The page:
The buildings and water tanks emerge in glittering brightness, white on white, as the tiny white cars are discernible only by their moving shadows. Suddenly we are amidst the thousands of flying birds, their white breasts dyed a peacock green by the reflecting coral water. We shoot along just above the surface with that seeming exhilarated speed, skip like a seashell, and foam through the limpid water as clear as crystal. The waters over the reefs surrounding the harbor are almost too brilliant to look upon. I am drunk with color and deaf with silence, as we wait for the boat to take us ashore. Standing on the hot white coral sand of the one big dock, blinking in the intense light, we are in a stained glass world, in the exact center of the Pacific. Either east or west, stretches an ocean broader than the Atlantic—we are a speck of sand midway between America and Japan.

Island Defenders

The first day of June blossoms into light and color over Sand Island and the smaller Eastern Island, which with their encircling coral reefs, are known as Midway. Long before dawn men are arising from their damp and musty tombs below the sand as white as snow. Sailors, Marines and Soldiers push up the flat white doors, arise through the entrances, their footfalls silent in the soft sand. They move off ghostly in the night to their posts. The myriads of unseen birds, like damned spirits, swirl about them, screaming and crying incessantly. The mourning birds are moaning and sobbing like tormented souls. The surf beats on the reefs with a muffled roar, like a lonely dirge.

As a sign from home to the eastward, far over the surrounding ocean’s edge, the sun rises and drives the night in flight beyond the western rim of the world. It sparkles on the blatant bugle, illuminates the rising Stars and Stripes on the tall pole, flashes the wings of the circling birds. The flying planes’ shining bellies gleam in the first speeding rays, as westward they follow on the heels of darkness. In the immense empty sky and sea sweeps the Dawn Patrol.

In the long low room deep under the sand, at a crude table sits the Naval Air Station Commander. His narrow face serious, his eyes intent, as he speaks crisp orders into the white phone. His khaki shirt is open at the neck, his helmet with gas mask dangling, binoculars and automatic hang on the bulkhead behind him. Men appear and disappear at the nod of his head; through the curtain, up the long incline, out the small opening to the hot sunny sand. They jump into their cars, with engines left running, and plow and bump away to carry out his orders.

Across the little lagoon that forms the harbor, in his crowded busy dugout on Eastern Island, the Colonel of Marines reads the dispatches just at hand. The Sweat streams down his cheeks and drips from his nose on the unlit cigarette. His helmet is tilted back on his head, forgotten for the moment. His eyes are deep from lack of sleep, as they dart over the papers under the hot electric light. The Army Aviation Colonel is inspecting his men and planes,asking questions, giving orders, scrutinizing, weighing and planning. The big metal birds, their stretching wings slanting slightly upward, squat unconcernedly, their propellers motionless. A fleeting shadow passes, and he glances aloft at the descending Navy plane against the blazing sun.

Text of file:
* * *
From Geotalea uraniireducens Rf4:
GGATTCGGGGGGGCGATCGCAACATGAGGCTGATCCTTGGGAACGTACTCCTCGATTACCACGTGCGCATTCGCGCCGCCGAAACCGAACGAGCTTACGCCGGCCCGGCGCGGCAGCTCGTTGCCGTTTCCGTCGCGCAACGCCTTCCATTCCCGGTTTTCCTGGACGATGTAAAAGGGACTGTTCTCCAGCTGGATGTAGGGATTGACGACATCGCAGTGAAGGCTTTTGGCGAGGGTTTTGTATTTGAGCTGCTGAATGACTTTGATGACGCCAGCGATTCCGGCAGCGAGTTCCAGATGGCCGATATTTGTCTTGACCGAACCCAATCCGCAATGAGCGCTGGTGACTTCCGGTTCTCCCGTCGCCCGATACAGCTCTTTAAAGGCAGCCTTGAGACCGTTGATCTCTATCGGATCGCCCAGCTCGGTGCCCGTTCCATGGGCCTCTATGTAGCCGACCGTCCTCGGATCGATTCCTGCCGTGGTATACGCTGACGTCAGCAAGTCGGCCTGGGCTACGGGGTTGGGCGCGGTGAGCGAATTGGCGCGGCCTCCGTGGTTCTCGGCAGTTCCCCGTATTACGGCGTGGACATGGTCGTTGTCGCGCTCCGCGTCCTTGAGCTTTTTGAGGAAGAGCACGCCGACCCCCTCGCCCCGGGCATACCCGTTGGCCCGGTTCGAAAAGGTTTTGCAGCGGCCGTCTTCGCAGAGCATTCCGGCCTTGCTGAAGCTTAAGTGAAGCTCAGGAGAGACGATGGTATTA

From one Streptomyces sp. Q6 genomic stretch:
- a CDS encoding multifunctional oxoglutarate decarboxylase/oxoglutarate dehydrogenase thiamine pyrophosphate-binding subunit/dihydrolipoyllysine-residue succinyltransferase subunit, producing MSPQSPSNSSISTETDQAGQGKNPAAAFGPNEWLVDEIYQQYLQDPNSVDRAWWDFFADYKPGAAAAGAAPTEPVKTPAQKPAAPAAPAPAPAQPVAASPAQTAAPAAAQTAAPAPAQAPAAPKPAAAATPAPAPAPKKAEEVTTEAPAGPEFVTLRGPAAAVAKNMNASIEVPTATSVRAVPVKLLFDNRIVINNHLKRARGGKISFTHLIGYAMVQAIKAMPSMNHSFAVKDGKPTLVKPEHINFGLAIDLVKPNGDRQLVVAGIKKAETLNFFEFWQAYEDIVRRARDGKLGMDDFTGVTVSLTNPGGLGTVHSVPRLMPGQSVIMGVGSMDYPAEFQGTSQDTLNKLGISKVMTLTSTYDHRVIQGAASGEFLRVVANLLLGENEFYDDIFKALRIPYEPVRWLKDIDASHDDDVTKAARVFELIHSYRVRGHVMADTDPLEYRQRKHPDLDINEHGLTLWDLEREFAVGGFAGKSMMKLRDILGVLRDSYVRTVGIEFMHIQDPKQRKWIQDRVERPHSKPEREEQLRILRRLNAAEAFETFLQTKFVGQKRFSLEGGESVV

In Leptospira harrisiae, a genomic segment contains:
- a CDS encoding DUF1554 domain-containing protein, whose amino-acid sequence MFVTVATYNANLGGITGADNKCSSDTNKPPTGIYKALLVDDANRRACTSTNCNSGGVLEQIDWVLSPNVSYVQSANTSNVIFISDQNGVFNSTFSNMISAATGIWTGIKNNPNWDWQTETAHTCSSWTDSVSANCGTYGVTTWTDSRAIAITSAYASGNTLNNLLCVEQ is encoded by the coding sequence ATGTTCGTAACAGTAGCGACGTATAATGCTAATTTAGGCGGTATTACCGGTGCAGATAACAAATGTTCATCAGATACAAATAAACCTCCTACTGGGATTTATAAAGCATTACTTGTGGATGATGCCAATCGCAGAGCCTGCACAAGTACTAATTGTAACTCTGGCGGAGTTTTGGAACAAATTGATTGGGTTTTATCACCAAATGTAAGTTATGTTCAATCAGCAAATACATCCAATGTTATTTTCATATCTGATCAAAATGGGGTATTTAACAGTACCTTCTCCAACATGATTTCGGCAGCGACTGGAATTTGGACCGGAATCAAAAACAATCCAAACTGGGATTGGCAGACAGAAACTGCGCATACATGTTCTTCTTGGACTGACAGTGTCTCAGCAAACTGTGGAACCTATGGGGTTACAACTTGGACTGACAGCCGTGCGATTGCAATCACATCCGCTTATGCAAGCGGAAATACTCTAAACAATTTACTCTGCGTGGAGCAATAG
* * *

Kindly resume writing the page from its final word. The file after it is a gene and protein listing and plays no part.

In the scraped out sand holes covered with netting, the A.A. gunners crouch in the shadow, squinting at the light, their bronzed torsos dark against the sand. The PT boats are warming up their engines and the racket drowns the birds’ shrill calls. Sand Fort is a high white bank
against the theatrical color. Army, Navy and Marines stand shoulder to shoulder, surrounded by the immense Pacific. The emplacement of new batteries for ground defences increased the Islands’ strength. On a stationary spot like Midway, it is absolutely necessary to locate the enemy far out to sea and attack and harass him before he can bring his might to bear down and crush at close range. Then for the very essential close-in air striking power, the Marine air group of fighters and dive bombers, Navy torpedo planes and a few Army B-26’s fitted for dropping torpedoes. Broad tactical direction of all the forces in the Midway area was retained by the Commander-in-Chief, Pacific Fleet.

Midway is nearer to the Japanese-held Island of Wake than it is to Pearl Harbor. The sword of Damocles dangles from its single thread over such a spot, at war. With our Navy spread thinly all over the world, an overwhelming enemy fleet might strike at any time. Air patrol scouts are always scanning the Pacific from dawn to dusk. Any one of them might be the first to sight the enemy far to seaward and spoil a surprise attack. On the sand it’s an uneasy feeling, thinking that the Japs might come from any quarter of the horizon, at two small anchored islands huddled close together, at a fixed point known to all the world.